201 F St NE
Washington, D.C.

3. Irish Channel Restaurant & Pub

500 H St NW, Washington, D.C.

Irish Channel may be known for its on-tap brews, but the restaurant serves coffee too. Regulars claim that no one “political” goes there — except, of course, for the occasional cameo by Supreme Court Justice Sonia Sotomayor on karaoke night.

500 H St NW
Washington, D.C.

4. Courtyard Cafe at the National Portrait Gallery

800-898 G St. NW, Washington, D.C.

In 2008, this was the go-to spot for members of the Obama/Biden transition teams. There is a lovely cafe where one can meet, eat, and likely not see (or be seen by) anyone.

800-898 G St. NW
Washington, D.C.

5. Teaism Penn Quarter

400 8th St NW, Washington, D.C.
[Teaism]

Find a spot in the basement and talk for hours. The main level is where the ordering takes place, and the Penn Quarter location makes it an ideal spot for pedestrian tourist traffic.

400 8th St NW
Washington, D.C.

6. The Coupe

3415 11th St NW, Washington, D.C.

This coffee shop, restaurant, and bar all rolled into one opens at 7 a.m. and is only a few blocks from the Columbia Heights metro.

3415 11th St NW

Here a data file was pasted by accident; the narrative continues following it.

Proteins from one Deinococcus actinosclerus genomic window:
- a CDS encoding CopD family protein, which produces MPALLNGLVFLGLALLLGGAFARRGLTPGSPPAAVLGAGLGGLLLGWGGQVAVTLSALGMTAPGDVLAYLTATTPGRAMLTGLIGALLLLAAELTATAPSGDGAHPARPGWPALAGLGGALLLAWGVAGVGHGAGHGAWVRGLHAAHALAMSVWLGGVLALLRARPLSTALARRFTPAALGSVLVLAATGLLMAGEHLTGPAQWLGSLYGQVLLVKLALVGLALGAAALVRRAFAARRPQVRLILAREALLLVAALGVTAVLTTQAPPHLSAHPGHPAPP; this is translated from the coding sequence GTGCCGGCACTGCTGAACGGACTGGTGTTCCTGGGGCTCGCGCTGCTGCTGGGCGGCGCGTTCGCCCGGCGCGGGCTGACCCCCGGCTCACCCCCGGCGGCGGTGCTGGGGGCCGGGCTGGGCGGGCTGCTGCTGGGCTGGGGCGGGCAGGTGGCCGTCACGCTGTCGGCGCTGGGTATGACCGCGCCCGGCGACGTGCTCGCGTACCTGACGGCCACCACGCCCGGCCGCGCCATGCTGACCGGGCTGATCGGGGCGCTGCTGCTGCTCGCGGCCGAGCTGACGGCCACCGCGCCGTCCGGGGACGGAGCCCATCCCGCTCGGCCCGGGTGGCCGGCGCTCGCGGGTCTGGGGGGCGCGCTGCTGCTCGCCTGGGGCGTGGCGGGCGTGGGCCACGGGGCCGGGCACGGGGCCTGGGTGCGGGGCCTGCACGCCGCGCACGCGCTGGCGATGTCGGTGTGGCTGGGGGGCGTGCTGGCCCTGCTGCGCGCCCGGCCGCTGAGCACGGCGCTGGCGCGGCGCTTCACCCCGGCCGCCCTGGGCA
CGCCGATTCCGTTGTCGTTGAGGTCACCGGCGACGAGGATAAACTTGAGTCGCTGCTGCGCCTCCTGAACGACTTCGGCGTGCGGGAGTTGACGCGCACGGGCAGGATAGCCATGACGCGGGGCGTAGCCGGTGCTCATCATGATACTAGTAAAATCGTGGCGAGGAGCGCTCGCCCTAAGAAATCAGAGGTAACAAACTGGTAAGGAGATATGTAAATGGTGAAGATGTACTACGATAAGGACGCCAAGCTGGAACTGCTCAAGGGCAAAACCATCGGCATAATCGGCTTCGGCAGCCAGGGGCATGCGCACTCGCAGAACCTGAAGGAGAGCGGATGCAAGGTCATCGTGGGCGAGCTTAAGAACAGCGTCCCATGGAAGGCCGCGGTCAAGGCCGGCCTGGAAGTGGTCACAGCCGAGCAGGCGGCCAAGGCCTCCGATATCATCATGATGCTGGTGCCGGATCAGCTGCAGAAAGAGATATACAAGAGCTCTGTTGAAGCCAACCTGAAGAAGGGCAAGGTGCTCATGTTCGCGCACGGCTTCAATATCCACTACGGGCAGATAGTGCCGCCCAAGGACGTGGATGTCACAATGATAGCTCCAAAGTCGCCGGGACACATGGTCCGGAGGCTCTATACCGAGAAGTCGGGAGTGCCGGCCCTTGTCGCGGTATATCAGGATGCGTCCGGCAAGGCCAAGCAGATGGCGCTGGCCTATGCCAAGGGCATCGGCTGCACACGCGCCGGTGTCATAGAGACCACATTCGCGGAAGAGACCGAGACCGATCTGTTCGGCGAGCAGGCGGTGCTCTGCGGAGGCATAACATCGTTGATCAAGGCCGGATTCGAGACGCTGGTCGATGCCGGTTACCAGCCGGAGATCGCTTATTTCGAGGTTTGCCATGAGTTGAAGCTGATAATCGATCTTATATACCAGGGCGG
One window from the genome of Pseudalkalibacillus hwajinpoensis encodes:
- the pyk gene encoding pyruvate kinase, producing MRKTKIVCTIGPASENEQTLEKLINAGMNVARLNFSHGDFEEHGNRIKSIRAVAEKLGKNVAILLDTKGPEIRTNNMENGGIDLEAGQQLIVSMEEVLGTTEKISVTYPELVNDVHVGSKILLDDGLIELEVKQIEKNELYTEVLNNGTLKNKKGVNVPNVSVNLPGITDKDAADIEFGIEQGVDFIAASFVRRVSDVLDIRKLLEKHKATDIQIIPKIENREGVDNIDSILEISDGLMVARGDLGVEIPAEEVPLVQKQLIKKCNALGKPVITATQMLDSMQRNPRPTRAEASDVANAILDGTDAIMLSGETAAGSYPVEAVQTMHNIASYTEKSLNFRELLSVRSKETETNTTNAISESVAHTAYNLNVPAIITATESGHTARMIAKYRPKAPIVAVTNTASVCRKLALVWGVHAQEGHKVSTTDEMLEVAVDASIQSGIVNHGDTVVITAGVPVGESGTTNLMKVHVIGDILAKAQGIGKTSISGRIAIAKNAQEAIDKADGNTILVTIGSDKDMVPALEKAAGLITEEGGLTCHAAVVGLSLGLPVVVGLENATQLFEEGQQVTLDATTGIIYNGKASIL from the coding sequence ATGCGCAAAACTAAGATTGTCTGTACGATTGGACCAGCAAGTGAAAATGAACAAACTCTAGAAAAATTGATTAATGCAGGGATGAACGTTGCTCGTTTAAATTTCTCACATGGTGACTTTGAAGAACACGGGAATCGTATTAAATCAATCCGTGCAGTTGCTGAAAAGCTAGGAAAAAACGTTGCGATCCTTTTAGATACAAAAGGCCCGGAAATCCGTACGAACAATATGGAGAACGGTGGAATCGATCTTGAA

Washington, D.C.

7. The Coffee Bar

1201 S St NW, Washington, D.C.

Big comfy sofas and ample outdoor seating give the coffee shop more of a “bar” feel than a traditional coffee shop. The mixed-use vibe could provide some cover for straight-laced folks who might otherwise not frequent such an establishment.

1201 S St NW
Washington, D.C.

8. Starbucks at the JW Marriott

1331 Pennsylvania Avenue NW, Washington, D.C.

This spot has long been the go-to for D.C. officials who want to talk politics outside of the Wilson building. The Starbucks is located off the second floor lobby, where one is more likely to encounter tourists than a coworker stopping by for a latte on the way into the office.

1331 Pennsylvania Avenue NW
Washington, D.C.

9. Firehook Bakery

912 17th St NW, Washington, D.C.

There is plenty of seating at Firehook. But if arranging a clandestine meeting, opt for a spot in the back which is visually separated from the entrance and ordering area by displays and pillars.

912 17th St NW
Washington, D.C.

10. Un Je Ne Sais Quoi

1361 Connecticut Ave NW, Washington, D.C.

The year-old bakery may have eye-catching pastries, but the relative newness of the location makes this an ideal spot for those seeking an anonymous coffee meetup in otherwise bustling Dupont Circle.

1361 Connecticut Ave NW
Washington, D.C.

11. Tryst at the Phillips

1600 21st St NW, Washington, D.C.

This cafe tucked into an art museum has a variety of seating options with spotty cell service (think: less likely to be interrupted). It opens at 10 a.m., so no power breakfasting. And don’t schedule anything on a Monday (it’s closed then).

1600 21st St NW
Washington, D.C.

12. Bread Furst

4434 Connecticut Ave NW, Washington, D.C.

Skip the communal table and head to one of the two-tops at this no-laptops-allowed bakery. The lack of working space gives this establishment more of a neighborhood feel.

4434 Connecticut Ave NW
Washington, D.C.